Modern Horses Date Back 4,200 Years

The domestication of horses was not a single event. There is archaeological evidence of humans riding horses 5,000 years ago. But all domestic horses come from the Pontic-Caspian Steppe of Bulgaria, Ukraine, and Russia in the third millennium. Now researchers have pinpointed exactly when this horse took over and the Age of Horses properly began.

DNA analysis shows that one type of horse suddenly became dominant across Eurasia 4,200 years ago. This suggests that this is when domestic horses began spreading across the world. One particular feature of this horse made it so useful to humans. A genetic mutation slightly changed the shape of its back, making it easier for humans to ride them.

“Clearly, this horse type that was local became global very fast,” said study co-author Ludovic Orlando.

Within 300 years, the horses found in Spain were identical to those first seen in Russia.

Photo: Shutterstock


Radiocarbon dating and DNA sequencing let researchers create a timeline of genomes and genetic transformations. They then identified when the ancestors of modern horses started to spread out of their native regions, the earliest signs of intentional breeding, and shifts in horses’ reproductive lifespan. All three date back to approximately 4,200 years ago.

Rapid spread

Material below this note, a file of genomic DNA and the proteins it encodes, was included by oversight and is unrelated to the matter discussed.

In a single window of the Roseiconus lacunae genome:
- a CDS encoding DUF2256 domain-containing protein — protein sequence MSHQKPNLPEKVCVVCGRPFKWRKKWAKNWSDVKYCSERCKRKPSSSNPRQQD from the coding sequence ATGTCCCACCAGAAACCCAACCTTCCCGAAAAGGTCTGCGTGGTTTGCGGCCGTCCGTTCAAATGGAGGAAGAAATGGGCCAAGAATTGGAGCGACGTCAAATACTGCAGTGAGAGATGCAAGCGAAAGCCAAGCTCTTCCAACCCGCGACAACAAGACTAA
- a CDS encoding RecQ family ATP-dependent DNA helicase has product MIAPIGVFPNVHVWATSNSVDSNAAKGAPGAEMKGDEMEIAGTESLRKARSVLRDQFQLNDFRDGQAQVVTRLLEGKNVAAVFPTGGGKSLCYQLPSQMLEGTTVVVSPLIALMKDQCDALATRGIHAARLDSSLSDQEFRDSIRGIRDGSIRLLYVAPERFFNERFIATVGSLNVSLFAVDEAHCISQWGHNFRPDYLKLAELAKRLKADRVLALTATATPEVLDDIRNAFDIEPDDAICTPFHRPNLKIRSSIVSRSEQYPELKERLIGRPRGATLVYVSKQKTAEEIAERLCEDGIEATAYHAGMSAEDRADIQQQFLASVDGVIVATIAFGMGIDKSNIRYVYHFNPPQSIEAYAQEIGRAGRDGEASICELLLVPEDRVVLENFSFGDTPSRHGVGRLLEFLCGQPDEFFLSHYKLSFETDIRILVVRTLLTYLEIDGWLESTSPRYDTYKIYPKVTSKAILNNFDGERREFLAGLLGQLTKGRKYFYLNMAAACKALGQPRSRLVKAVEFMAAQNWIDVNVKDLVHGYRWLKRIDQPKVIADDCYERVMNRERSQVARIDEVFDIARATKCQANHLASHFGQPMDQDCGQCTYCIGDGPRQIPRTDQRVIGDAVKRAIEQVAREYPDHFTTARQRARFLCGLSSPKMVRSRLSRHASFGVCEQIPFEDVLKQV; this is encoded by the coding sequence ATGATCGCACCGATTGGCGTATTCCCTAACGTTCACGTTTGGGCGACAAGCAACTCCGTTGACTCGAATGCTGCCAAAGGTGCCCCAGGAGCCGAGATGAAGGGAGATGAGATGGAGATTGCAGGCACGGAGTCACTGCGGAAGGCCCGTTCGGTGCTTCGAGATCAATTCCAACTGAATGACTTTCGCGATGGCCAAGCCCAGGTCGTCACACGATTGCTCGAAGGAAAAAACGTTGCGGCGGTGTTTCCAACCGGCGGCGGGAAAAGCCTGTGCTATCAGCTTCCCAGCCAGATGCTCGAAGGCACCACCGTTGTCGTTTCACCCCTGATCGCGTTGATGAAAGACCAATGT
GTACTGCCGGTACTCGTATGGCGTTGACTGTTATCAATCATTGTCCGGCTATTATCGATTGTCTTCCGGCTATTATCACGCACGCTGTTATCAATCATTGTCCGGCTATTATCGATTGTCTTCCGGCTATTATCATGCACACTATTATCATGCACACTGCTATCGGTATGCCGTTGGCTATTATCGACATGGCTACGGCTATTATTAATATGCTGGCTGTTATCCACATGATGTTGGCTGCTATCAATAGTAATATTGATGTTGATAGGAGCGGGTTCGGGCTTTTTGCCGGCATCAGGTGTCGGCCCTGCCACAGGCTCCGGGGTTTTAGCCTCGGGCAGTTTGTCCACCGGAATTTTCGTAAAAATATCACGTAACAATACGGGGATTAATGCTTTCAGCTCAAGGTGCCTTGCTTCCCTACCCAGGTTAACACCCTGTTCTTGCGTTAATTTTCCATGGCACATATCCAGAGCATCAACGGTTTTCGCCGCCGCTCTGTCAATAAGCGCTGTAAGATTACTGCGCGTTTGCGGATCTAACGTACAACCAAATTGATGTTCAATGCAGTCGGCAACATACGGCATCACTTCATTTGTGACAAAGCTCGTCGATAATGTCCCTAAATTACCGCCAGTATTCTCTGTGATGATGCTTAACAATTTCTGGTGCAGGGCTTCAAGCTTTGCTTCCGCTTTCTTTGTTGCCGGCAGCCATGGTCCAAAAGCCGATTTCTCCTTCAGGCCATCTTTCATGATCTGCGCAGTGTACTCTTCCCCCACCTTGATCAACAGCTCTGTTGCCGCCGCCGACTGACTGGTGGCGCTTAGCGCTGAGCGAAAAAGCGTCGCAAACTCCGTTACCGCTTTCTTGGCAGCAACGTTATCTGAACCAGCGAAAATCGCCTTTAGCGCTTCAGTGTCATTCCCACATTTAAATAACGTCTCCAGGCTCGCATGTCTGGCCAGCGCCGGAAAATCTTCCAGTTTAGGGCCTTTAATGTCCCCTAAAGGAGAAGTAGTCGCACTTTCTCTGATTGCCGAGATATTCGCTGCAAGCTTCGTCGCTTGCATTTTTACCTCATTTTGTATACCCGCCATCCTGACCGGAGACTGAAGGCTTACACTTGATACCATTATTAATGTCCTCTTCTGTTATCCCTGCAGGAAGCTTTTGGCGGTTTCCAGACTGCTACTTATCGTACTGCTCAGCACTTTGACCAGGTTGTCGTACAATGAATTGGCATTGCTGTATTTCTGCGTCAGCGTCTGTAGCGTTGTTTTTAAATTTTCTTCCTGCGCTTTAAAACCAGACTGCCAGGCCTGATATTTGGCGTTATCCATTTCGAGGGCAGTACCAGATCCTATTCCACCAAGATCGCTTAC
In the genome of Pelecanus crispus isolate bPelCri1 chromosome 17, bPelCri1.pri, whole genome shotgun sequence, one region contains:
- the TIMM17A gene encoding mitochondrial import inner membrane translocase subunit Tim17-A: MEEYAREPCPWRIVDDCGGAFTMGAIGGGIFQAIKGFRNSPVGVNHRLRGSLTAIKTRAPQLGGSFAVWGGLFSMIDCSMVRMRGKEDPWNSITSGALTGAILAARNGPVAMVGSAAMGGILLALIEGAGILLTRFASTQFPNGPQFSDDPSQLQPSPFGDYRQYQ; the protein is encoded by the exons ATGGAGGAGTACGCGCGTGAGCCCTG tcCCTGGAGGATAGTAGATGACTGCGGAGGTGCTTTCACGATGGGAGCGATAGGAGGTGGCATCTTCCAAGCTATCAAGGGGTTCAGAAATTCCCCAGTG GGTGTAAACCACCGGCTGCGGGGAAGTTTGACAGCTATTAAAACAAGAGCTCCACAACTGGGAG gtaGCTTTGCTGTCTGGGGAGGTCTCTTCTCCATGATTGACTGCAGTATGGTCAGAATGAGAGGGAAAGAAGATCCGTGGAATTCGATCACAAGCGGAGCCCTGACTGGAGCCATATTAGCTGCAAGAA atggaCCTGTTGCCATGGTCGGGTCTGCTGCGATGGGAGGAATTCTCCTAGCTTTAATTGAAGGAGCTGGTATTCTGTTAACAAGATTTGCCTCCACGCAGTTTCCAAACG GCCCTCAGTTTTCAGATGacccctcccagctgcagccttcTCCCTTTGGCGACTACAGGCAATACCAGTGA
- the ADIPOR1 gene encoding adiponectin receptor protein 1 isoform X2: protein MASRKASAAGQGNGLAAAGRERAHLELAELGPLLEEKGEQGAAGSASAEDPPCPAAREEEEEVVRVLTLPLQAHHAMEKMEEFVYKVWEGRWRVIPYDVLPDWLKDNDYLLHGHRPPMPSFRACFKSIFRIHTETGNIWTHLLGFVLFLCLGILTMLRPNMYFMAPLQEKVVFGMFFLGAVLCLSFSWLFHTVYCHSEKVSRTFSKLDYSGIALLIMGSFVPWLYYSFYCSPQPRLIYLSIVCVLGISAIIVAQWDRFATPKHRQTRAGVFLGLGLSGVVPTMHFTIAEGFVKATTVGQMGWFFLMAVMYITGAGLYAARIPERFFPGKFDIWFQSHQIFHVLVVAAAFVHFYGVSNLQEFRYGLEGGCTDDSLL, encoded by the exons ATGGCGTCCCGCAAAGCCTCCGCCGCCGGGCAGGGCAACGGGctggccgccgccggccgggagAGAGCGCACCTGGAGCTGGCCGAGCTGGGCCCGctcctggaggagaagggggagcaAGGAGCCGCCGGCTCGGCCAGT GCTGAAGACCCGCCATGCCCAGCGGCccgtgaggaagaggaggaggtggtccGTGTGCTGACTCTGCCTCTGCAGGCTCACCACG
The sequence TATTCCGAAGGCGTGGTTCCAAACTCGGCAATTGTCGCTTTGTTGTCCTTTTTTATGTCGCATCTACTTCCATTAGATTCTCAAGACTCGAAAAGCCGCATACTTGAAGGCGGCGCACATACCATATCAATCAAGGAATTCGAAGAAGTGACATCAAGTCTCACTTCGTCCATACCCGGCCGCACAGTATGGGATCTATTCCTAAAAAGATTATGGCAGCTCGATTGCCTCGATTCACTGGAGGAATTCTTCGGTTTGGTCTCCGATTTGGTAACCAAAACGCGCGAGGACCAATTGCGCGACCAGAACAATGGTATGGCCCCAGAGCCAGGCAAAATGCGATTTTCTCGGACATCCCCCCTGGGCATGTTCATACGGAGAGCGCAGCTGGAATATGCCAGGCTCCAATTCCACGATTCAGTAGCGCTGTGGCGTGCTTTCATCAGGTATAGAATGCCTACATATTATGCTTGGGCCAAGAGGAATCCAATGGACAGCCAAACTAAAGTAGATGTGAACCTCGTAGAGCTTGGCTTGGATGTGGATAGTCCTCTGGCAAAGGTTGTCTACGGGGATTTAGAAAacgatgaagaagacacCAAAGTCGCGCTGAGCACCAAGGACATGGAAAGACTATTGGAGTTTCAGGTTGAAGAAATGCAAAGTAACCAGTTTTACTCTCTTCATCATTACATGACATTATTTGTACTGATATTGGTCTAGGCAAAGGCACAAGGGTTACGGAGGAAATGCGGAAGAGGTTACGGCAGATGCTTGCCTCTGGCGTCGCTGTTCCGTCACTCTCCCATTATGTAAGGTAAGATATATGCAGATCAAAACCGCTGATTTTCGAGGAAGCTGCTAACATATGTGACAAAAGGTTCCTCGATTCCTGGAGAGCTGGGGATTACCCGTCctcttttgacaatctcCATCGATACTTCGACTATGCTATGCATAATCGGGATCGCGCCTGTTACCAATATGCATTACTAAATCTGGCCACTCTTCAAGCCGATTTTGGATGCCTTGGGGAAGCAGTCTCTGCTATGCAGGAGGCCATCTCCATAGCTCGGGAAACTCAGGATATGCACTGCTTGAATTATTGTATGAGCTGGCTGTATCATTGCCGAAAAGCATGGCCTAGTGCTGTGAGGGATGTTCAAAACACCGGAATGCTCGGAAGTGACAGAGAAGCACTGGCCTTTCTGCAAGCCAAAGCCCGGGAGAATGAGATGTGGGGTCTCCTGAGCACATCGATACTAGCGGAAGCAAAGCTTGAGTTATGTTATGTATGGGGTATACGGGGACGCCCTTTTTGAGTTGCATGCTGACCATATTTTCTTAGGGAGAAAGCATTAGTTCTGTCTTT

Human breeding caused horse populations to increase far more rapidly than they would have naturally. They became integral to human life. Until the late-19th and early 20th centuries, horses were the fastest way of traveling on land. The researchers believe that the Sintashta, a Bronze Age people, first domesticated horses in the region. They tamed their native horses and used them to trade and expand their territory.

man on horseback with sheep

A mounted shepherd herds a sheep. Photo: Shutterstock


But this particular group of people seems to be the driving force for this line of horses spreading across Eurasia. The subsequent decrease in the gene pool also occurred far more quickly than it had previously with dogs and cattle.

“Humans changed the horse genome stunningly quickly, perhaps because we already had experience dealing with animals,” geneticist Laurent Frantz, who was not part of the study, told The Independent.

Rebecca McPhee

Rebecca McPhee is a freelance writer for ExplorersWeb.

Rebecca has been writing about open water sports, adventure travel, and marine science for three years. Prior to that, Rebecca worked as an Editorial Assistant at Taylor and Francis, and a Wildlife Officer for ORCA.

Based in the UK Rebecca is a science teacher and volunteers for a number of marine charities. She enjoys open water swimming, hiking, diving, and traveling.